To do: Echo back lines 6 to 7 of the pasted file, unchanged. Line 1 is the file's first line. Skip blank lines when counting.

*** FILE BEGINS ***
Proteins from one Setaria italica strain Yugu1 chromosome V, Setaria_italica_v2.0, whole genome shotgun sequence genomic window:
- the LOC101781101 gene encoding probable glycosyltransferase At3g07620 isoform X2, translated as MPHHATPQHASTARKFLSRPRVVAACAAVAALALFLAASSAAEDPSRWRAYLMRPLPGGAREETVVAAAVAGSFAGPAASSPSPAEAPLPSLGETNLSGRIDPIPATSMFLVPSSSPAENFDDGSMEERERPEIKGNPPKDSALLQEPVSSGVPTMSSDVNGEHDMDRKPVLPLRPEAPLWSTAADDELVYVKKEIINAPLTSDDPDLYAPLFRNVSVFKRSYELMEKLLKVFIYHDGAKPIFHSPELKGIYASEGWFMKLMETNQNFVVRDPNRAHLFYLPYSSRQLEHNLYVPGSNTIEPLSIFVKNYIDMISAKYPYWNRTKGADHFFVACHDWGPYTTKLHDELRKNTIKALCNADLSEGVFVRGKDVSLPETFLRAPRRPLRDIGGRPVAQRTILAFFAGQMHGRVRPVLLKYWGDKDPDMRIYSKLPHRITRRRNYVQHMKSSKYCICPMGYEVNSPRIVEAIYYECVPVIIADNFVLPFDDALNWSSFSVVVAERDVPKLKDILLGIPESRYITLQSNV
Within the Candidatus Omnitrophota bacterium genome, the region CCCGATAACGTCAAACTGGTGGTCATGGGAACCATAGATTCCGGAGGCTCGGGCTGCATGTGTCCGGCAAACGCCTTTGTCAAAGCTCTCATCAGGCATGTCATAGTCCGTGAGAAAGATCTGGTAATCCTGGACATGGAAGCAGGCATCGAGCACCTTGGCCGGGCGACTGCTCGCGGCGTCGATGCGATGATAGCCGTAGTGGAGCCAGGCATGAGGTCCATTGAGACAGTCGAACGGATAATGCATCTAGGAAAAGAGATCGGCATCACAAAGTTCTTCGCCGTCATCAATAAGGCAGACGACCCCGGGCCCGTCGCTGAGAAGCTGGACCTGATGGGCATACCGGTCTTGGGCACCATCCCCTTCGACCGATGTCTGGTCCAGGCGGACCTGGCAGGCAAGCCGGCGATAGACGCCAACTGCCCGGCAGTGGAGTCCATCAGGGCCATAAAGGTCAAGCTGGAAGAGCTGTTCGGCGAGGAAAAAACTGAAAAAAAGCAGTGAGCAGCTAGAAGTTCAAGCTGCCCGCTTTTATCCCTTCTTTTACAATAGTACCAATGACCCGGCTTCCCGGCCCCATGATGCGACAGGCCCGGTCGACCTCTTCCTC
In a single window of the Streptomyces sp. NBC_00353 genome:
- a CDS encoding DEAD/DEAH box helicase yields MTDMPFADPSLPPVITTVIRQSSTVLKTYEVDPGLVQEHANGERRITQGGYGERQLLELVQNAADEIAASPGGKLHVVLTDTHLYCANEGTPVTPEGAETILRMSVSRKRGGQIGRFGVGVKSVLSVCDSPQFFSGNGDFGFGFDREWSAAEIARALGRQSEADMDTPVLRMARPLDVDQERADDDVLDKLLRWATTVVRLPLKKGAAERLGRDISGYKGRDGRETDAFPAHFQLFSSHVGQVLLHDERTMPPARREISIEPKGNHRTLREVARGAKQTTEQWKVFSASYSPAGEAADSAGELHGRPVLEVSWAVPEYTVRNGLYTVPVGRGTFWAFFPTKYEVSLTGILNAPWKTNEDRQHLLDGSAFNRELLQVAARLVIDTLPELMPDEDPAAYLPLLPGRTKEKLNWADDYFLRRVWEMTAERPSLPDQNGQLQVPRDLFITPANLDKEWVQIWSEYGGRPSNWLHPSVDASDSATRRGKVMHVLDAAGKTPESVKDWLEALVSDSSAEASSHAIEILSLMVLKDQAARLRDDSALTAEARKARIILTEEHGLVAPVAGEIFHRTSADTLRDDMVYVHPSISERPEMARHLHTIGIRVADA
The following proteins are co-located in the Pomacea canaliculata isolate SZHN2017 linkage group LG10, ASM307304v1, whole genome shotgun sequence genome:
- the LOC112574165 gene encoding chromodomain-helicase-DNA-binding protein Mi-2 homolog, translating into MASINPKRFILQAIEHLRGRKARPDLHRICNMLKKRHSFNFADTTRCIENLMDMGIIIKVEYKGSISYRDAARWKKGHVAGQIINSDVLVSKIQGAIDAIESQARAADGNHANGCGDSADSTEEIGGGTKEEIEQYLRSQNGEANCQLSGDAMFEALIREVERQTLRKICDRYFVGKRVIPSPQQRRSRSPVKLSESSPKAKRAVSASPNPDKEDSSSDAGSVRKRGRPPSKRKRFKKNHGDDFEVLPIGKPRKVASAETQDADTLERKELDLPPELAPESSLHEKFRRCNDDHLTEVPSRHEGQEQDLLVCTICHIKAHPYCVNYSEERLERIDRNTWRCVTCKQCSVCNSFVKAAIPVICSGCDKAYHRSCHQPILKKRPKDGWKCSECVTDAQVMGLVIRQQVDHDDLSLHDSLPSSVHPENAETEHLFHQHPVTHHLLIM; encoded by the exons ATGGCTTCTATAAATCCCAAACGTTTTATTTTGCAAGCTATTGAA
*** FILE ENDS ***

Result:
The following proteins are co-located in the Pomacea canaliculata isolate SZHN2017 linkage group LG10, ASM307304v1, whole genome shotgun sequence genome:
- the LOC112574165 gene encoding chromodomain-helicase-DNA-binding protein Mi-2 homolog, translating into MASINPKRFILQAIEHLRGRKARPDLHRICNMLKKRHSFNFADTTRCIENLMDMGIIIKVEYKGSISYRDAARWKKGHVAGQIINSDVLVSKIQGAIDAIESQARAADGNHANGCGDSADSTEEIGGGTKEEIEQYLRSQNGEANCQLSGDAMFEALIREVERQTLRKICDRYFVGKRVIPSPQQRRSRSPVKLSESSPKAKRAVSASPNPDKEDSSSDAGSVRKRGRPPSKRKRFKKNHGDDFEVLPIGKPRKVASAETQDADTLERKELDLPPELAPESSLHEKFRRCNDDHLTEVPSRHEGQEQDLLVCTICHIKAHPYCVNYSEERLERIDRNTWRCVTCKQCSVCNSFVKAAIPVICSGCDKAYHRSCHQPILKKRPKDGWKCSECVTDAQVMGLVIRQQVDHDDLSLHDSLPSSVHPENAETEHLFHQHPVTHHLLIM; encoded by the exons ATGGCTTCTATAAATCCCAAACGTTTTATTTTGCAAGCTATTGAA